Monthly Archives: May 2019



Article first published in the News & Star on 30 May 2019 by Emily Parsons.

Rory Stewart says he can solve the biggest threats to the county – by being elected Prime Minister.

Rory Stewart is one of 11 declared candidates in the running for the UK’s top role, and said he believes it is in the best interests for Cumbria for him to win the leadership race.

The Penrith and the Border MP said: “If I were lucky enough to be Prime Minister, I would be spending much more time in my constituency and have much more power to deal with the big issues which underlie the county and its stability.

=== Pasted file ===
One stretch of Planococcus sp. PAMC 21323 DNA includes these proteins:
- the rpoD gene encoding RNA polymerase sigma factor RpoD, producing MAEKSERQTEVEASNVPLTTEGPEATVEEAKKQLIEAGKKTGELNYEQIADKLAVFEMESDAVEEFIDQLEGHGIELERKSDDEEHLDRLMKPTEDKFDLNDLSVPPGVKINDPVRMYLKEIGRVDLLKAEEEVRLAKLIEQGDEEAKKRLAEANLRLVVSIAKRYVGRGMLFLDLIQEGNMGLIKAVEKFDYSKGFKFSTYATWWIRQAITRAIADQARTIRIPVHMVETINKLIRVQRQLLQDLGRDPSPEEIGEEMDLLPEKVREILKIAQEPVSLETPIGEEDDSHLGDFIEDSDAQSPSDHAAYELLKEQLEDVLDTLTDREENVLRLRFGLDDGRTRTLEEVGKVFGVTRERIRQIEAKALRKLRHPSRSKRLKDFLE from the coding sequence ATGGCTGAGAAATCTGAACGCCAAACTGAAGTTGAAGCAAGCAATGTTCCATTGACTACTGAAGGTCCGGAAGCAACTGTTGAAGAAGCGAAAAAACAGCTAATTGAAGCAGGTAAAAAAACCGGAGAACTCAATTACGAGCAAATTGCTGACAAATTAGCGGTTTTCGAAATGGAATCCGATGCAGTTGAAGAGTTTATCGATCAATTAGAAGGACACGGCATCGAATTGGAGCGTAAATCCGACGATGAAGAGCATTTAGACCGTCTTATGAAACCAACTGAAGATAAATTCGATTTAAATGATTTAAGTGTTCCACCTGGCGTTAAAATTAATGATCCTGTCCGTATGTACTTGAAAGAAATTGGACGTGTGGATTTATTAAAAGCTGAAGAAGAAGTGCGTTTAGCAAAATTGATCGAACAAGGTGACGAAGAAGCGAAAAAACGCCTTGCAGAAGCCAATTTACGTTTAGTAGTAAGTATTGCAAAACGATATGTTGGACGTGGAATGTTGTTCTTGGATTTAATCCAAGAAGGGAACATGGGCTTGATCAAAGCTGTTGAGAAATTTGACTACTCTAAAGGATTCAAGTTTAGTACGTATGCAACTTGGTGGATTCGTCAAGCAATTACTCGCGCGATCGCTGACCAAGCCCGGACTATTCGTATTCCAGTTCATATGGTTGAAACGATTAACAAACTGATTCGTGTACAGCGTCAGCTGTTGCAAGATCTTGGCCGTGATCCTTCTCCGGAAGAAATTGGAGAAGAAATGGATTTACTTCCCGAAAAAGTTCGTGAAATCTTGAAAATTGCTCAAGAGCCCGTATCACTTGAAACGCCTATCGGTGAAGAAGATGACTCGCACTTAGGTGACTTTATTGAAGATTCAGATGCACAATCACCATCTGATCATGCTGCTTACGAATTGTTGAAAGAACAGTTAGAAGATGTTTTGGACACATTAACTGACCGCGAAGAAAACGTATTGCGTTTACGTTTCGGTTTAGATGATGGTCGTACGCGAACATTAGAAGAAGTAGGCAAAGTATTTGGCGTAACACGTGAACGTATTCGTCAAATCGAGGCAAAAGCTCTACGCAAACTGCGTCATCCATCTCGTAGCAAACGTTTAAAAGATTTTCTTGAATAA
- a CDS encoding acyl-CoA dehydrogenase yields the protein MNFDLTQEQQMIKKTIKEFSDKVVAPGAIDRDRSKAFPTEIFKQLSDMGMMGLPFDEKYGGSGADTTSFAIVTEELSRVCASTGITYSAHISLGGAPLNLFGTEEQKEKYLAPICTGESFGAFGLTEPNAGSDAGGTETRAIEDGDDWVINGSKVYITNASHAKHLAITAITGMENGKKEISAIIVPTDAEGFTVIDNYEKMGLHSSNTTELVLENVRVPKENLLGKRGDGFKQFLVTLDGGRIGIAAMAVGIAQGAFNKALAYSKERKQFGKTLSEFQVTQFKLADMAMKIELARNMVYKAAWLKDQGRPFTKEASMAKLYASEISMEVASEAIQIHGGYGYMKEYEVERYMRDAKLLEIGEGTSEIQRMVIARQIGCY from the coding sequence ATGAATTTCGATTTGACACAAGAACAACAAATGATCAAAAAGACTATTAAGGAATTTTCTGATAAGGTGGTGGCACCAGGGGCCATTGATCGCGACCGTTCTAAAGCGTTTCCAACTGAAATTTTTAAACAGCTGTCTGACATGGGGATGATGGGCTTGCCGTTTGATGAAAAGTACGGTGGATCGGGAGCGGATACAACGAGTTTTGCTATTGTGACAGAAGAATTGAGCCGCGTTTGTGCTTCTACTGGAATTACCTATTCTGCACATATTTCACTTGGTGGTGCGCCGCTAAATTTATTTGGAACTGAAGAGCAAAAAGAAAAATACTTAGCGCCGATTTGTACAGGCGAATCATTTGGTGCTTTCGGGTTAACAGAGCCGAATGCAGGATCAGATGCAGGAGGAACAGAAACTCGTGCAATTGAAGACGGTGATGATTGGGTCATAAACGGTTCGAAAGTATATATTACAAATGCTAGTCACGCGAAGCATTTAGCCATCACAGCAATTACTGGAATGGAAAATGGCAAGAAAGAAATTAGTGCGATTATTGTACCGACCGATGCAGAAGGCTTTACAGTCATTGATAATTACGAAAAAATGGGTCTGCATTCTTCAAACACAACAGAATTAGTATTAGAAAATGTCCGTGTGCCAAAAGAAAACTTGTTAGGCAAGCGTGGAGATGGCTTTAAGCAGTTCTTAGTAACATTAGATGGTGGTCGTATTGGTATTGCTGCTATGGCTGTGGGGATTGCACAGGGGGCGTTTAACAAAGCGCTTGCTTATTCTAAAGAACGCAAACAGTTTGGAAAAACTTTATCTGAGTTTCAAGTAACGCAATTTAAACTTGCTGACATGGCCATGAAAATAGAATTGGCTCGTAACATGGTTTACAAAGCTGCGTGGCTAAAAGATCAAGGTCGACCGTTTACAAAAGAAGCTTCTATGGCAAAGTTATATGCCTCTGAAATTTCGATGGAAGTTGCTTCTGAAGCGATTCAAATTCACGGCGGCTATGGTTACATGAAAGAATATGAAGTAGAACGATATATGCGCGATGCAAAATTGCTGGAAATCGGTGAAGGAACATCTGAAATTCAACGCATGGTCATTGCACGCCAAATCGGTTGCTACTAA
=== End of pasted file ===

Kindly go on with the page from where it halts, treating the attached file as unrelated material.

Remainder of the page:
“I would be able to have the resources to fly up to the new Carlisle airport, because I would want to be the type of Prime Minister that proved they are learning and listening to people. I would want to be spending very clearly time in the constituency to show I’m listening and talking to people.

“The connection between Prime Minister and constituency is vital: if you’re stuck in the Westminster bubble you don’t know what’s truly going on.

“The way to solve the biggest risks to Cumbria is by being Prime Minister.”

Mr Stewart made the comments as he outlined why he believes he should be in Number 10 – and why his rivals need to start recognising his threat.

“I believe that I can get Brexit done, beat Jeremy Corbyn and reunify the country,” he said.

One of 11 currently declared candidates for the UK’s top role – and the closing date not until the week starting June 10 – Mr Stewart was initially viewed as an outsider.